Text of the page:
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Pronouncer Peter Sokolowski brings skill to hometown bee

  • Peter Sokolowski, who is an editor-at-large for Merriam-Webster, will be the word pronouncer for the Northampton Education Foundation Adult Spelling Bee Wednesday night. He is shown in a room near his office in Springfield Tuesday.<br/>JERREY ROBERTS

    Peter Sokolowski, who is an editor-at-large for Merriam-Webster, will be the word pronouncer for the Northampton Education Foundation Adult Spelling Bee Wednesday night. He is shown in a room near his office in Springfield Tuesday.
    JERREY ROBERTS Purchase photo reprints »

  • Peter Sokolowski, who is an editor-at-large for Merriam-Webster, will be the word pronouncer for the Northampton Education Foundation Adult Spelling Bee Wednesday night. He is shown in a room near his office in Springfield Tuesday.<br/>JERREY ROBERTS

    Peter Sokolowski, who is an editor-at-large for Merriam-Webster, will be the word pronouncer for the Northampton Education Foundation Adult Spelling Bee Wednesday night. He is shown in a room near his office in Springfield Tuesday.
    JERREY ROBERTS Purchase photo reprints »

  • Peter Sokolowski, who is an editor-at-large for Merriam-Webster, will be the word pronouncer for the Northampton Education Foundation Adult Spelling Bee Wednesday night. He is shown in a room near his office in Springfield Tuesday.<br/>JERREY ROBERTS

    Peter Sokolowski, who is an editor-at-large for Merriam-Webster, will be the word pronouncer for the Northampton Education Foundation Adult Spelling Bee Wednesday night. He is shown in a room near his office in Springfield Tuesday.
    JERREY ROBERTS Purchase photo reprints »

  • Peter Sokolowski, who is an editor-at-large for Merriam-Webster, will be the word pronouncer for the Northampton Education Foundation Adult Spelling Bee Wednesday night. He is shown in a room near his office in Springfield Tuesday.<br/>JERREY ROBERTS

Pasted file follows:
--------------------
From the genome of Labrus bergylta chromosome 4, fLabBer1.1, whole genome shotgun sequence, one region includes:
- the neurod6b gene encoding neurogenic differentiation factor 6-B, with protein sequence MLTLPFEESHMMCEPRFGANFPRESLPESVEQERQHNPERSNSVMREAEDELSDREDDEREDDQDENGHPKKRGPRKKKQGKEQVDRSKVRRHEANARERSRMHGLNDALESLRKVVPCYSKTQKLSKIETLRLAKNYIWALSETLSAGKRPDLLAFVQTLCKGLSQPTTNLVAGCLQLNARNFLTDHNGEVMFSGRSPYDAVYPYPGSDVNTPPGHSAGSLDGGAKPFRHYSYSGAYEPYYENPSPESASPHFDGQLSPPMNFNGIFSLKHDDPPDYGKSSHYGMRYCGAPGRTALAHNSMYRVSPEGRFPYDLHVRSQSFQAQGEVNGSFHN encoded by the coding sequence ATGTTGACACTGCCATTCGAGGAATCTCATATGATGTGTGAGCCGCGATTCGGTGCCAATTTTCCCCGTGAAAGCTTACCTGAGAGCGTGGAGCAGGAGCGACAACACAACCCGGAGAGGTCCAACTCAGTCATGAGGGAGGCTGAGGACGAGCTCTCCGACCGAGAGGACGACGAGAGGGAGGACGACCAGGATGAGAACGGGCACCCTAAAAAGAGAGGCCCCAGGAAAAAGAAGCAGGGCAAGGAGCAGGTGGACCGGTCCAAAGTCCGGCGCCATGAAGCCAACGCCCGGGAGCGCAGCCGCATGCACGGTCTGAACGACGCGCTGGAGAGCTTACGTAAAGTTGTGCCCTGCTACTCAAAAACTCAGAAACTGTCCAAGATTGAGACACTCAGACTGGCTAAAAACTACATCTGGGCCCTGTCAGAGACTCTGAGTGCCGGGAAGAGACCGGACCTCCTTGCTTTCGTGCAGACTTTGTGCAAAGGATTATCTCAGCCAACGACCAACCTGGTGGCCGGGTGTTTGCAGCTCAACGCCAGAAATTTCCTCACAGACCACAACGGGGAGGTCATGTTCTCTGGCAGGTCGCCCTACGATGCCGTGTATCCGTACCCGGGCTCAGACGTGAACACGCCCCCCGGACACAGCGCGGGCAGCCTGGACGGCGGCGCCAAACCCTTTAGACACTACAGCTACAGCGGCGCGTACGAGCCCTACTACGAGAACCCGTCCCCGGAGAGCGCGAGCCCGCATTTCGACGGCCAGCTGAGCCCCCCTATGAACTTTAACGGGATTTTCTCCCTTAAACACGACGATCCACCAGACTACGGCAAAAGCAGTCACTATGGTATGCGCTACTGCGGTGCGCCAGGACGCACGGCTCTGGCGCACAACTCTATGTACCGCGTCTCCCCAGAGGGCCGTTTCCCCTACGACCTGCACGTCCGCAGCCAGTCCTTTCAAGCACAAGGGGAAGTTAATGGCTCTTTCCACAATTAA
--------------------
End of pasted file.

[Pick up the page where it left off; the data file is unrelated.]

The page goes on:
• Peter Sokolowski, who is an editor-at-large for Merriam-Webster, will be the word pronouncer for the Northampton Education Foundation Adult Spelling Bee Wednesday night. He is shown in a room near his office in Springfield Tuesday.<br/>JERREY ROBERTS
  • Peter Sokolowski, who is an editor-at-large for Merriam-Webster, will be the word pronouncer for the Northampton Education Foundation Adult Spelling Bee Wednesday night. He is shown in a room near his office in Springfield Tuesday.<br/>JERREY ROBERTS

As an editor-at-large for the iconic dictionary producer Merriam-Webster, Sokolowski will be one of the all-important word pronouncers at the 13th Northampton Education Foundation’s Adult Spelling Bee, which starts at 6 p.m. at JFK Middle School when 39 spelling teams compete in a test of orthographic prowess.

Sokolowski said he first became involved with professional word pronouncing after being sent to South Korea in 2008 by Merriam-Webster. His assignment was to serve as a pronouncer for the Korean version of the Scripps National Spelling Bee.

“It was both accidental and international,” he said in a telephone interview Monday from his Springfield office at Merriam-Webster.

“One of the rules of the Scripps Spelling Bee is that the words have to come from Merriam-Webster’s dictionary, and so they contacted us and asked for a pronouncer, and I was the one who they sent,” Sokolowski said. “I had never done anything exactly like that before, but I’ve done it almost every year since.”

Proper pronunciation in a spelling bee is crucial, for words that spellers might know as well as those they don’t, when they will be looking for a variety of clues to puzzle out the correct spelling.

Sokolowski said that if a word has more than one pronunciation, such as “harassment,” he will give both pronunciations during the contest. He said he usually studies the word lists before the competition begins to familiarize himself with the words. When he is pronouncing for contests in foreign countries, he said, he will usually reject words that have multiple spellings, so as not to confuse the speller.

English is a tricky language for many reasons, he said.

“English has a history of adopting words from other languages — like Latin and French — and absorbing the influences of the world,” he said. “And of course the changes in English itself, like the great vowel shift of the Middle Ages, which is why we have words like ‘cough,’ and ‘bough,’ ‘though’ and ‘through,’ that all have different vowel sounds but are spelled the same way. Those are all consequences of the long history of English.”

Other languages, like Spanish and Italian, are more standard, with fewer silent letters and many spellings for the same sound, Sokolowski said.

“It’s the inverse of the problem I just described, with the o-u-g-h,” he said. “And yet other languages like French with many, many silent letters are much more regular than English in its phonetics.”